Monday, December 27, 2010

Story and Purpose

This map grounds our work:

People and companies create value in the world by living their purpose, which is understood by the world as a story.

We consider ourselves an artisan communications studio - we seek to tell the tastiest stories - and that's why we choose to work with purpose-driven people and companies. Art and craft are important, but the best stories are connected to a deeper purpose. Those are the stories people are hungry for, now more than ever.

When I work with someone, we start with these four questions.
It's a great way to begin the relationship, and something we return to again and again. Your purpose can be creating a world where every single human being has free, shared and open access to the sum of all knowledge, or it can be making doughnuts. It really doesn't matter. But things start getting super-powerful when your deeper purpose aligns with the bigger stories emerging in the world.

Here's wishing all of us a purpose-filled 2011.

Tuesday, December 21, 2010

We all get working in small groups, collaboratively, no titles. We’ve learned how to create as a team. We’ve learned about the power of storytelling, and creativity, and craft, and voice. We’ve learned about improv, about saying Yes.

We've learned about interactive, and social media, and sharing, and involvement from the audience, and co-creation. We've learned how to tell stories through environments, and packaging, and events. We've learned about embedding into culture.

I'm interested in talking about our work's purpose.

Wednesday, December 8, 2010

Well we all shine on

After posting this video, it made me think about working at the Martin Agency in Richmond as a young art director in the early '90s, a year or so after graduating from Portfolio Center.

We worked in the Shenandoah, a turn-of-the-century converted apartment building. I sat on a floor with half a dozen master art directors. Some of them - like Bob Shira, and Danny Boone - smoked while they worked. Everyone had a drafting table as a desk, not a single computer.

We were all making print ads, mostly, hyper-crafted, that was Martin's thing. We traced type. We ordered type from typographers. We'd cut it apart, tweak the spacing, send it down to the stat room to get a photostat, paste it onto a board, and stare at it. We'd lay out our work in the hallway. Other art directors would walk by and take a look and maybe stick their head in your office and make a comment.

We were still figuring out how to make TV commercials. Jerry Torchia did some cool stuff on Wrangler and with the Maysles brothers, but a lot of the stuff we were doing was pretty stiff and contrived - filmed print ads, really.

I wasn't looking for it but somehow I got a 3/4" tape with a copy of a Nike commercial that changed how I looked at advertising forever. I watched it in "the TV room," a strange space crammed between two offices a floor above me, maybe 15 feet deep and three feet wide. I squeezed between the TV and the wall and put the tape in and watched. Hit rewind, watched. Watched again.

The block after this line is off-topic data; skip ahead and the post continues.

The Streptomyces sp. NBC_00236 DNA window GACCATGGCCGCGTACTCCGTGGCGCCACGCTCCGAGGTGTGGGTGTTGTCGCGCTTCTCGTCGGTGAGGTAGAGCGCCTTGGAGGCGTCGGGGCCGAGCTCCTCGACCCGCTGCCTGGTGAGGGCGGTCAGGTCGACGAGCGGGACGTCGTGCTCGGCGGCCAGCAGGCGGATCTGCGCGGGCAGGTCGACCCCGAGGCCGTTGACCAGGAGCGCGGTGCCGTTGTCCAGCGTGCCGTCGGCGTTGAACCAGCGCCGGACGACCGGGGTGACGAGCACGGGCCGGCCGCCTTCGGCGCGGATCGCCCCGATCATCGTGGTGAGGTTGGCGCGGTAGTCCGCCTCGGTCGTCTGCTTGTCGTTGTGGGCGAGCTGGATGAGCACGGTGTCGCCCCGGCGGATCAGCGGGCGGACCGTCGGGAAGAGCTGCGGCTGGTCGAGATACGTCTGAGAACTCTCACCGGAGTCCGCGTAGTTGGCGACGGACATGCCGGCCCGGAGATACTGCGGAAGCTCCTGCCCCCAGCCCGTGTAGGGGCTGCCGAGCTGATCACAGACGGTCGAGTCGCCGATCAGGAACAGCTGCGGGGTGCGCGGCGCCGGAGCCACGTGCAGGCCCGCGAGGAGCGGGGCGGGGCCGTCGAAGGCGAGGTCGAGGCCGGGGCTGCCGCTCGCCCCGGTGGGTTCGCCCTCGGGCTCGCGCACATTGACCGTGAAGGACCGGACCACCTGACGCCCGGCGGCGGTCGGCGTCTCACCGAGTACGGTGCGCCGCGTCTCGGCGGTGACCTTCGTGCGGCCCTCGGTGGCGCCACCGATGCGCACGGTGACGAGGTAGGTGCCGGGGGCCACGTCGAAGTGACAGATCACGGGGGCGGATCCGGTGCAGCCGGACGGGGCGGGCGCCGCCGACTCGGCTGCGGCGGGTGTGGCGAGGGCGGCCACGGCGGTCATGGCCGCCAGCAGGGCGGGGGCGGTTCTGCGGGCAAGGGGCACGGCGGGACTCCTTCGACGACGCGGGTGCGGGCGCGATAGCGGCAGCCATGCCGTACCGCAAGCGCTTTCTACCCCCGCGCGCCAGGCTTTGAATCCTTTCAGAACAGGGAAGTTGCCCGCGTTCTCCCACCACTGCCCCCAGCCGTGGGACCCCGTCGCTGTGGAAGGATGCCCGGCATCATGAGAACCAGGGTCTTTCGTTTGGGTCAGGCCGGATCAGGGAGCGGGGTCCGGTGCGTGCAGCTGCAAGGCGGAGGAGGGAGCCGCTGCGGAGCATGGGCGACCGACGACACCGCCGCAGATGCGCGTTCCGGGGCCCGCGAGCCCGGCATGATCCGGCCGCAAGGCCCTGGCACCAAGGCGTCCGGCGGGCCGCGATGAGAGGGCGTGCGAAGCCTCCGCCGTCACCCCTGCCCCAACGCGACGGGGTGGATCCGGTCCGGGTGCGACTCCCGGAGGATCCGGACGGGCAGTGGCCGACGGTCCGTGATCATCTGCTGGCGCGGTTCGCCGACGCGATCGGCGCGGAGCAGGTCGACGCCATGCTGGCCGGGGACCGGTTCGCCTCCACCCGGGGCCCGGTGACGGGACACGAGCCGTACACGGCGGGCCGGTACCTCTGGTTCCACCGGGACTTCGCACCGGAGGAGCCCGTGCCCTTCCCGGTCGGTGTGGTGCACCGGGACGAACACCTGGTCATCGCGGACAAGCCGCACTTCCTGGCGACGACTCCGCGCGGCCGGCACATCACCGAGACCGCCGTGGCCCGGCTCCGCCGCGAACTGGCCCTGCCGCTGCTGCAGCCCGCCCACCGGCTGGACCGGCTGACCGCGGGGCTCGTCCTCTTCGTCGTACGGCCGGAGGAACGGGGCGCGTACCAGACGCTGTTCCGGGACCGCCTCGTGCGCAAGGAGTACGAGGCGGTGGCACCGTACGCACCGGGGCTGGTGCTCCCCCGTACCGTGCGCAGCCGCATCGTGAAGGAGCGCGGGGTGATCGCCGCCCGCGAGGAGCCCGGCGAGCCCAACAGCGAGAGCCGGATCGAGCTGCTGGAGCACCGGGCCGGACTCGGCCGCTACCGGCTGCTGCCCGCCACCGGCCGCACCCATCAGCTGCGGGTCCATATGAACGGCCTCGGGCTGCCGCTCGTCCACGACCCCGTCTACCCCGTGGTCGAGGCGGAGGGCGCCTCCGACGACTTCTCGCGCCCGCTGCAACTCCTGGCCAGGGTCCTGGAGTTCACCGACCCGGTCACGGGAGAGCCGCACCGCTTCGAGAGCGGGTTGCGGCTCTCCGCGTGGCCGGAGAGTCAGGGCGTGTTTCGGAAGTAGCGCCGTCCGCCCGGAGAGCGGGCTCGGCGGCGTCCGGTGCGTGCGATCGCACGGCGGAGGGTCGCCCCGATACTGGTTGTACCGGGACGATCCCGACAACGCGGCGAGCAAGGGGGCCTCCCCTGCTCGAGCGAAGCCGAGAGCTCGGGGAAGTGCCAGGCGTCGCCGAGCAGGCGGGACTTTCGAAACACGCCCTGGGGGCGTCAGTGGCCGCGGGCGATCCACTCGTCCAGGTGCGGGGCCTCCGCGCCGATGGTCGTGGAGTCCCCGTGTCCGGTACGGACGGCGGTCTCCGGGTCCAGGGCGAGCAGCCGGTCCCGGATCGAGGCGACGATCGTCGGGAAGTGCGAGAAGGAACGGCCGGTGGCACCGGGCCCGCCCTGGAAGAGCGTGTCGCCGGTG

What was it? It wasn't a concept. What was the concept? No copy, or punchline, besides Just Do It. The type, what was that? It moved, like something in an art film - modern and beautiful. The images. Sports like nothing I'd seen on TV, better than what I'd seen in most movies. Such memorable images. A guy sitting on a basketball backboard? Swinging a golf club with a tangle of electric wires in the foreground? Scottie and Michael stretching together? That triple cut of Joan Benoit. Michael in silhouette, holding the ball above the kids? Modern and graphic, but human and surprising.

That cool squished look! What was that? I'd never heard of anamorphic lenses. It just looked... right. It had a point of view. I hadn't heard of the director, someone named David Fincher.

And the song! The lyrics! The kids! The teeth! The jumping rope with the tripping! What kind of company would say that? Nobody made commercials like this. How do you even make a commercial like that? It was so pure, it was pure feeling.

I could watch it a hundred times. I have.

Later, I went to work for Wieden and Kennedy, and was told the secret by Dan Wieden himself. "You have to understand, Jelly," he said. "TV is primarily an emotional medium." And that was all he said about that.

Years later, I asked Jim Riswold to put a reel together of his work(!) to share with a 12 class, and I noticed he didn't include the spot. "Jim, you made a mistake, you left off Instant Karma."

"Yeah, I hate that spot," he said.

Huh..!? One of the best spots W+K has ever made...?

"There's no idea."

Well. For me, back as a young art director trying to figure out how to powerfully use the medium of film, the idea seemed to be something like, show that we become like angels when we use our bodies, and use the best and most interesting filmmaker you can find, and, use a profound and relevant song by one of the heaviest musicians ever, and, maybe especially, respect your viewer.

It confirmed that Nike was the coolest company ever. They not only made a great product, they knew who they were and expressed it clearly and confidently.

Same stuff still interests me: Artfully told, and true.